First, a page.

Our client demanded that: From an XP point of view this "Pair" of persons represented the customer for the team. On the client side it was the head of an department in the production division. From our side it was a person with a good technical background which should become a domain expert during this project. In this case this person was also our project manager (i.e. me), who had to wear two hats.

This arrangement worked quite well. It was my job to act as an consultant by gathering information and learning from all stakeholders. His job was the explanation and clarification of the requirements. Together we had to reach an agreement on the business decisions by also using my technical experience as a first filter regarding estimation of effort.

Then usually I had to play the customer in the development team and the client- customer accepted the responsibility to "sell" the emerging system (i.e. our business decisions) to the clients (i.e. end users, upper level management, ...). He even trained the first users.

The success of this kind of arrangement depends on the ability of the client- customer to "sell" the system as intended by the gold owner to the end users. Otherwise (as we learned in a later part of the project) there will be a feature creep not intended by the gold owner.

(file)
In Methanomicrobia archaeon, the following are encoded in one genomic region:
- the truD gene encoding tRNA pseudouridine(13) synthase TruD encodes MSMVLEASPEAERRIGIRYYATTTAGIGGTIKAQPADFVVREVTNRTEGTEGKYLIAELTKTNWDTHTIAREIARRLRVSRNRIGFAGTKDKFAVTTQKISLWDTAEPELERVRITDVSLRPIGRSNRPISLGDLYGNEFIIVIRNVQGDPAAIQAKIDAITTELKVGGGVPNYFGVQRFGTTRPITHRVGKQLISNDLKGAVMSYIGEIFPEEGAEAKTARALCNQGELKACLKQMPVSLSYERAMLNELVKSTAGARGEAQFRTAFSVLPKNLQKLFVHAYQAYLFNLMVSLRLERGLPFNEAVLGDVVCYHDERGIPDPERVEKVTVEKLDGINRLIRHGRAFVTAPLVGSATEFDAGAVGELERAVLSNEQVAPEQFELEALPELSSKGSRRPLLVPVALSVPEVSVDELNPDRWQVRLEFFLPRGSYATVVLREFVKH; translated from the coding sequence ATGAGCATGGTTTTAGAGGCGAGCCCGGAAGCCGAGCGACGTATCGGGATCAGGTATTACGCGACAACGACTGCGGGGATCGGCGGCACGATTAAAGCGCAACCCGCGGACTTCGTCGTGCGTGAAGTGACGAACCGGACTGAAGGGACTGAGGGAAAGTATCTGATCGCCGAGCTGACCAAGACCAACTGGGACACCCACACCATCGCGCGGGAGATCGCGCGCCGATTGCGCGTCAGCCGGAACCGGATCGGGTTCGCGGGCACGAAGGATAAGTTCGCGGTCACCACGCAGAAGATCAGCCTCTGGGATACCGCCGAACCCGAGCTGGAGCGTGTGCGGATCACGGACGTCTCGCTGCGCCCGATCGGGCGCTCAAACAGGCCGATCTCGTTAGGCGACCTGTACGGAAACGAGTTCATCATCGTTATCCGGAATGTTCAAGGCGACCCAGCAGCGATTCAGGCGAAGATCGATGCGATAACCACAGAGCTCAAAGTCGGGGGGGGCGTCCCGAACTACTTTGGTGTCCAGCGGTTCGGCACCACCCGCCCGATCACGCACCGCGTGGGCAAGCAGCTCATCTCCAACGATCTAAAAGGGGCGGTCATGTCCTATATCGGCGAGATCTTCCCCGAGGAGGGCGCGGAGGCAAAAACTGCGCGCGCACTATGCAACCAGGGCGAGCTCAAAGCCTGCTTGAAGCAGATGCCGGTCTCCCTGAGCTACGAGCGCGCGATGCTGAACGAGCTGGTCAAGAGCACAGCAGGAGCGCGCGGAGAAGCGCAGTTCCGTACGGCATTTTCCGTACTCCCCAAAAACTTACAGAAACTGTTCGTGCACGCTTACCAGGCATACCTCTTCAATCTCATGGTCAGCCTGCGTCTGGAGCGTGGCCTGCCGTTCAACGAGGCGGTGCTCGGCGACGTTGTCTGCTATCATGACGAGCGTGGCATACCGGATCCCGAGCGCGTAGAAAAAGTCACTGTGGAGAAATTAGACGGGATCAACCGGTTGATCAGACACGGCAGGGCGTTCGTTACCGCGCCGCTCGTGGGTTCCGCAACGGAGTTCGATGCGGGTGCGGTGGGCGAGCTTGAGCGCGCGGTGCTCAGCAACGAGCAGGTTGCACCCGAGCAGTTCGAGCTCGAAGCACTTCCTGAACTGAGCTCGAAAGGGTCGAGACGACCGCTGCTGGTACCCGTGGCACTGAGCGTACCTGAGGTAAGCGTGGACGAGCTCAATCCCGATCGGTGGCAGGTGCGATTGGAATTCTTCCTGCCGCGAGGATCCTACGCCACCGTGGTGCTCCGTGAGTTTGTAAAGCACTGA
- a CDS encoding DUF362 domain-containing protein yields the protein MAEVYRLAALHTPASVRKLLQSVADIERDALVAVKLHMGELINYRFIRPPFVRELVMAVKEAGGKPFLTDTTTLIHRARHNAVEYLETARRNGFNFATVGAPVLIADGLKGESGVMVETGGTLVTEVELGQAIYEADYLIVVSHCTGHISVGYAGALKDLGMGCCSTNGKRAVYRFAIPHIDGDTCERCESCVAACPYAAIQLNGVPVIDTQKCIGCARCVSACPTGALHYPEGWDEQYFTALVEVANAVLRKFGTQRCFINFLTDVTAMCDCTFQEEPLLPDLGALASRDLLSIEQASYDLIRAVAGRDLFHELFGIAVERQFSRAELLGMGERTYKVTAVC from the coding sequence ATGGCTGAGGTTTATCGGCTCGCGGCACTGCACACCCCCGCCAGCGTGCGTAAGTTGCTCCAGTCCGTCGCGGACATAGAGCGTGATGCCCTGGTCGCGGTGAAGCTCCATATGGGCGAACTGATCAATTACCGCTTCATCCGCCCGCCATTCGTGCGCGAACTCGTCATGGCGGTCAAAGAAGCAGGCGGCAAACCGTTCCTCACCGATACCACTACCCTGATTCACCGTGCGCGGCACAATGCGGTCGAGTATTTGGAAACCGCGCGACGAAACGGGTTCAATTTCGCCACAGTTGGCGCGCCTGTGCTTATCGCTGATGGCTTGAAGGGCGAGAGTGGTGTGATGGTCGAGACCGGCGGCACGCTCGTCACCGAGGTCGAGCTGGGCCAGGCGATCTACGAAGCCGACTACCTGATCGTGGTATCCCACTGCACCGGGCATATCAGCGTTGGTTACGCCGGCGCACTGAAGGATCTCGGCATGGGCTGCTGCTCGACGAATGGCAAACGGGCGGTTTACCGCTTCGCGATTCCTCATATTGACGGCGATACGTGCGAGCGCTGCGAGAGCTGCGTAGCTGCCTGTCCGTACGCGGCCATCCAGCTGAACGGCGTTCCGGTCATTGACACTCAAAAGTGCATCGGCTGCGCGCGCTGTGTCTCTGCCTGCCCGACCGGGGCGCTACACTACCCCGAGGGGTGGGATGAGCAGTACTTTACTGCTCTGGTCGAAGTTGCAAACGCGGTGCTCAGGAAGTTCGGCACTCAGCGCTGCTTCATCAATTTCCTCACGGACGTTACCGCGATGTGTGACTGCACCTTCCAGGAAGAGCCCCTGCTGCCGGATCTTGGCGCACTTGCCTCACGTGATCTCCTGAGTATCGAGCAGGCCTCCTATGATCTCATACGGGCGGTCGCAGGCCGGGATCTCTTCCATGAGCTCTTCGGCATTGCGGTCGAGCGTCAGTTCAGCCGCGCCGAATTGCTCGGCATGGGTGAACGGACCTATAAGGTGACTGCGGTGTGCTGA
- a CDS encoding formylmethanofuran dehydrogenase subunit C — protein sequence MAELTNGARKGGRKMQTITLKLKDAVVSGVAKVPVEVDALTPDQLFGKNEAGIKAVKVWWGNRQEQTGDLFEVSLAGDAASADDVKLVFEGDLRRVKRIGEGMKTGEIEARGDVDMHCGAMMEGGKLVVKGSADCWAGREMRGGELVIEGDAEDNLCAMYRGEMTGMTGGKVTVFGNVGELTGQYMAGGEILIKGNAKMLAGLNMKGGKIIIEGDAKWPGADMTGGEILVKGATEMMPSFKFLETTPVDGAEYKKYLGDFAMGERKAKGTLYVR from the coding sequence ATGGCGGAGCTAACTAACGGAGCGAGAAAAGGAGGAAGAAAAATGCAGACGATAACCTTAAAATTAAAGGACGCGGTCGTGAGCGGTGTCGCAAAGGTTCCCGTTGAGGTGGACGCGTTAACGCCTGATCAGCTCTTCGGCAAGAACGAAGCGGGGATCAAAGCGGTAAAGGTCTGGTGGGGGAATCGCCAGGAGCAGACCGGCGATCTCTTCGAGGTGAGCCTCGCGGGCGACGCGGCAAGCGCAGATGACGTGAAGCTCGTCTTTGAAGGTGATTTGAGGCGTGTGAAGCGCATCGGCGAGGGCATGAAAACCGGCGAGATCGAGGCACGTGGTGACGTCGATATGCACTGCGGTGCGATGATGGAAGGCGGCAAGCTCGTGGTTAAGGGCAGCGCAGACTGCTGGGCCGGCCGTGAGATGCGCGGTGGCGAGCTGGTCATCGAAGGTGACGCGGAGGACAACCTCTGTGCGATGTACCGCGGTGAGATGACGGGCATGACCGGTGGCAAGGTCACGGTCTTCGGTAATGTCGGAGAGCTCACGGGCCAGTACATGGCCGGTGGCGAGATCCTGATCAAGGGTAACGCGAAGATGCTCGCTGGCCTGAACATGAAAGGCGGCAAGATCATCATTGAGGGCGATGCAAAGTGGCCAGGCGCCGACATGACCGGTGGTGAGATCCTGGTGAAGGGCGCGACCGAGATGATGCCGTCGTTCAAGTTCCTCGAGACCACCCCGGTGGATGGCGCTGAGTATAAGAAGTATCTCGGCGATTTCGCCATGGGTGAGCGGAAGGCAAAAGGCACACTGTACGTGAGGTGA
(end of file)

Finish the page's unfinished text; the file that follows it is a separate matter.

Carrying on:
Statement of position

One of the central features of XP is the clear specification of the interface between developers and clients with the developer on the technological side and the client on the business side. This puts a big burden on the customer role in the XP team.

Most clients have a business problem to be solved. They are looking for a solution which satisfies some stated business goal. They will be looking for a software developing contractor when they think that at least part of the solution can be supplied by an software system.

Thus in reaching their business goal clients have two problems:

  1. Building the right system (including organizational changes).
  2. Building the system right.
XP is an excellent concept for optimizing the economical solution of the second problem, not least by explicitly separating the responsibility for the solution of both problems between the developers and the customer. Consequently the XP approach, by favoring bottom- up design (user- stories) and local optimization (refactoring), does not much support the customer in making sure that the user stories implemented will finally ad up to the solution of the business goal.

The main support the XP practices give the customer for reaching his business goal is by reducing the cost of his learning, i.e. changing his mind and thus changing some already existing parts of the system.

Unfortunately the biggest fear of several of my clients was:

"Our software contractor will deliver a software as we want it, not as we need it !"

I would like to defend the following statements:

© 2001 Jürgen Ahting